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“Because we didn’t consider that we had the infrastructure, necessarily, to deal with an onrush of people if they were to come from any of those West African countries which we have named specifically,” Gonsalves said.

On Tuesday, the Grenada government said it was considering suspending travel visas to nationals from the West African countries, noting that with the mortality rates climbing in the affected countries and the potential of spread becoming more and more eminent, the move to suspend the visa could soon be taken.

“Amidst tougher immigration and border control restrictions currently being employed in some countries and contemplated by others, the Government has decided to adapt this measure in the best interest of safeguarding the Public Health of the country.”

The Keith Mitchell government said that the measure is being discussed against the “background that there is no readily available vaccine to protect ones-self against the disease, no available medicines to treat the condition and the recognition that the introduction of one case of the disease could potentially undermine the health and financial infrastructure of the country”.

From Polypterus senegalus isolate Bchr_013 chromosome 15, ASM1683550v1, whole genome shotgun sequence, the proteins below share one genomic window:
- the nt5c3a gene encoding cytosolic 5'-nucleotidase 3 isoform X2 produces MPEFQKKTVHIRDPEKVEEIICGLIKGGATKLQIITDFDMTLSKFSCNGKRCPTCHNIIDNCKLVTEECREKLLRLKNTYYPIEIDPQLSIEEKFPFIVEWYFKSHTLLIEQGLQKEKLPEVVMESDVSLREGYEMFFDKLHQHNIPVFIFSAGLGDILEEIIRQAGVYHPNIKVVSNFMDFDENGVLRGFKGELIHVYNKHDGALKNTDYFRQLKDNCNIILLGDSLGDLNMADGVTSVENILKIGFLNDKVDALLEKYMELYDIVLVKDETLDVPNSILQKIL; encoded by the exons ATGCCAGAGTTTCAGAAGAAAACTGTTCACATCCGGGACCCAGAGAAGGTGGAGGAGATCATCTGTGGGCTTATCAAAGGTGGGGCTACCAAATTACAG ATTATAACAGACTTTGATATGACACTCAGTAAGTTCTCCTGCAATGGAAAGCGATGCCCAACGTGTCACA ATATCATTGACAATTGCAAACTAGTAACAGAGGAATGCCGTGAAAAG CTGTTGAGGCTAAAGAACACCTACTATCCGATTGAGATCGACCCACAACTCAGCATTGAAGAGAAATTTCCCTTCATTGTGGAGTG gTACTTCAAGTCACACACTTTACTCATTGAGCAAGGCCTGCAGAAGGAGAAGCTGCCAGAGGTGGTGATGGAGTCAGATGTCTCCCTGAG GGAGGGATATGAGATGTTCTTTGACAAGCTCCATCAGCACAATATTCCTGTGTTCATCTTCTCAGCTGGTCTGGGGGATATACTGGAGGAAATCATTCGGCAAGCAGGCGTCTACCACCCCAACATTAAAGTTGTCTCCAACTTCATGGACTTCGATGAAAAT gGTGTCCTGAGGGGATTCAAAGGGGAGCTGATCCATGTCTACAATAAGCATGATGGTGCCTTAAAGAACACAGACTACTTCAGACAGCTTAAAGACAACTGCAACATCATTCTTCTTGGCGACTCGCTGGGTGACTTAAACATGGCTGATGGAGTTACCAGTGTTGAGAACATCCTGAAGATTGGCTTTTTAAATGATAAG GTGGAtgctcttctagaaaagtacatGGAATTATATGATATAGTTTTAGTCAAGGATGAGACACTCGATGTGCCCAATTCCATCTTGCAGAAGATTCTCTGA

Prime Minister Gonsalves said that the head of the Trinidad-based Caribbean Public Health Agency (CARPHA), Dr. James Hospedales will address his cabinet on the Chikungunya and Ebola viruses on Wednesday.

Health ministers from the sub-regional Organisation of Eastern Caribbean States (OECS) are meeting here over the next two days to discuss strategies to deal with the viruses.